A “pour-over” will should be created just in case this happens so that any such assets can be placed into the trust afterwards.  A pour-over will is still subject to probate, but it can help your estate executor transfer any assets not already in your trust into the trust’s control, even after you have died.

Further, non-probate assets such as life insurance and retirement accounts can also be used to fund the trust.  These types of assets are transferred by beneficiary designation rather than through probate.  It is relatively easy to change the beneficiary to the trust, but easily forgotten.  Another important consideration when funding a trust with non-probate assets is whether they will place the estate over the Federal estate tax exemption.

Complexity:

Creating a revocable living trust can be much more expansive than a simple will.    Because of this, it is also more expensive than a will or testamentary trust.  Further, managing a trust requires ongoing paperwork and record keeping, which can be burdensome and time-consuming.  The upfront fees with respect to a trust when added to the work that still needs to be done after death make the costs higher than a will and sometimes even higher than a succession.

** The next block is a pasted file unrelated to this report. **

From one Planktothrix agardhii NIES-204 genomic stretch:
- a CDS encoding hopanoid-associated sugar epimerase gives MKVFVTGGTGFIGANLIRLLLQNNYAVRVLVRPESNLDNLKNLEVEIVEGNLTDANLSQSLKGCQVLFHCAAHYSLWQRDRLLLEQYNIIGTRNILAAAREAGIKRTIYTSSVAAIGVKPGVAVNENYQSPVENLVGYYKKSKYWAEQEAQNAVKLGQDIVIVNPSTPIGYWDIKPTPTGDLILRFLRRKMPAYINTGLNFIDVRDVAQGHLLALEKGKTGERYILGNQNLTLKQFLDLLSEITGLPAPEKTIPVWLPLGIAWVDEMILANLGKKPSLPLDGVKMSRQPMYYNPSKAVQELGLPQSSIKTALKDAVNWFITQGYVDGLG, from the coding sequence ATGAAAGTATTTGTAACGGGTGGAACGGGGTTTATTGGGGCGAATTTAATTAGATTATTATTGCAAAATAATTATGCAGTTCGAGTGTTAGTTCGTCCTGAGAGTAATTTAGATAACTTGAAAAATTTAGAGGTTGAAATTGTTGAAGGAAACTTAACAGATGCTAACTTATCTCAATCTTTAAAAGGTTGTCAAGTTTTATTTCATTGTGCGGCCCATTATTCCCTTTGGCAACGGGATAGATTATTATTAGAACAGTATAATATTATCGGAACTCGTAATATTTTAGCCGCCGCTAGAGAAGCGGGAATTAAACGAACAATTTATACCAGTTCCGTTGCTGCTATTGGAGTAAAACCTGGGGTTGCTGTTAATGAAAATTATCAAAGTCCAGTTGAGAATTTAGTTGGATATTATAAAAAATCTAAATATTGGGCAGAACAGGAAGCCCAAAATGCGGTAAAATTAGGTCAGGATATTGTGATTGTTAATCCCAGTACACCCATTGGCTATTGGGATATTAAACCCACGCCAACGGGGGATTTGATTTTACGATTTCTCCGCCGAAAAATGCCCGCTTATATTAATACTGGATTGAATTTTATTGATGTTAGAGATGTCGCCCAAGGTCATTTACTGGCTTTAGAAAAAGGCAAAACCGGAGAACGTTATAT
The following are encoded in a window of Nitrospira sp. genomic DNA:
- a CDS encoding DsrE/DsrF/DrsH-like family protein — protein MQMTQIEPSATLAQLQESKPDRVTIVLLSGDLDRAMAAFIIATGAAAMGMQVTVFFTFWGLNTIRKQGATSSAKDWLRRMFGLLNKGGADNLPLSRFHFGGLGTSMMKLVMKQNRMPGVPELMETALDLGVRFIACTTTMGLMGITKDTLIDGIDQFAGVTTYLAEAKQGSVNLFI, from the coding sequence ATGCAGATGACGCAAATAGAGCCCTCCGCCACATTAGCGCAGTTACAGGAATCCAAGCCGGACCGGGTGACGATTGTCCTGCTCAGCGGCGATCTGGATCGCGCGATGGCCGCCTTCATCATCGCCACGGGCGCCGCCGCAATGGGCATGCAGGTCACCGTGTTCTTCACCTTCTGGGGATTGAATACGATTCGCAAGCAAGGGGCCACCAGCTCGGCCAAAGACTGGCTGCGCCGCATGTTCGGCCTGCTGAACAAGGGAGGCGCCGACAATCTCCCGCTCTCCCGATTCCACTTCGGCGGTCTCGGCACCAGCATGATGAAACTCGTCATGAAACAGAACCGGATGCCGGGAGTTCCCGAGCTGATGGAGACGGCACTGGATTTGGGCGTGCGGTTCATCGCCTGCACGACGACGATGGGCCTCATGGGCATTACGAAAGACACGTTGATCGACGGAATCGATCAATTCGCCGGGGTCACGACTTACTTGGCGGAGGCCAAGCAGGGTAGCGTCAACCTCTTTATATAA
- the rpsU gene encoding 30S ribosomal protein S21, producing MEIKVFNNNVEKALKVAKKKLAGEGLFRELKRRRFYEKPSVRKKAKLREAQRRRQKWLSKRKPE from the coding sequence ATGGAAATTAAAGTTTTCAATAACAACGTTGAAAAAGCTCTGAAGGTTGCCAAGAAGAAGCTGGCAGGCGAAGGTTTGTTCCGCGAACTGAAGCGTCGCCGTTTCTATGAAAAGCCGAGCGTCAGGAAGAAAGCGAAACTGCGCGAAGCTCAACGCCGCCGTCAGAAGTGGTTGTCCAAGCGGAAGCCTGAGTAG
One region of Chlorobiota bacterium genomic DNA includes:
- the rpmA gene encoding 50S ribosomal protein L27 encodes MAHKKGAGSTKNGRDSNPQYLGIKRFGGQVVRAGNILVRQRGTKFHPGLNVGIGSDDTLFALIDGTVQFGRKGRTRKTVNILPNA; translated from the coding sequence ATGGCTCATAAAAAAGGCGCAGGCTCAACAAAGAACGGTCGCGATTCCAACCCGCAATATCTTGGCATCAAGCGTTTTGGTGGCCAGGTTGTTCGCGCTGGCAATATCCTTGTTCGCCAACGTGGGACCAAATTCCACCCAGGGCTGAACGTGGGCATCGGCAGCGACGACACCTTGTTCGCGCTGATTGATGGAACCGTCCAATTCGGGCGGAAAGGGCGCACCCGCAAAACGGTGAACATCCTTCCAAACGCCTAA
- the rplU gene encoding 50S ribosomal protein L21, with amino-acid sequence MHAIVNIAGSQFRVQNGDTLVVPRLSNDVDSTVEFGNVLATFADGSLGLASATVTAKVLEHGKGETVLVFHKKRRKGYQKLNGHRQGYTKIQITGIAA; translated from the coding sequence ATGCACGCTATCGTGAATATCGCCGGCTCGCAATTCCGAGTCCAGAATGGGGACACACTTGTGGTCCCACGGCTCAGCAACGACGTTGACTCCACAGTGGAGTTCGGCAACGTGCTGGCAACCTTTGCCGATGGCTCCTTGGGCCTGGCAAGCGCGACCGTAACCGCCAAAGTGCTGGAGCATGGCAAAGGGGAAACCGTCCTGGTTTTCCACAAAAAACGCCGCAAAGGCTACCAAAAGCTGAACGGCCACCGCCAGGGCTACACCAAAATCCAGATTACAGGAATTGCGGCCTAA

Taxes:

Unlike an irrevocable trust, a revocable living trust does not offer direct tax advantages.  This is again due to the fact that the assets remain available to the grantor.  Therefore, the assets are considered part of the grantor’s estate for income tax purposes and for estate tax purposes.  Further, for purposes of capital gains taxes, utilizing a revocable trust may prevent the benefit of a step up in tax basis that heirs receive when property goes through probate.

New Orleans Estate Planning Attorneys:

We are a Gretna law firm that has served the New Orleans area since 1980.  Our estate planning lawyers are well versed at creating revocable trusts.  We can analyze your circumstances to determine whether a revocable trust is right for you and help guide you through the process.  We take pride in offering a personal and trusted experience.  Call us today for a free consultation and find out why so many of our clients come back to us.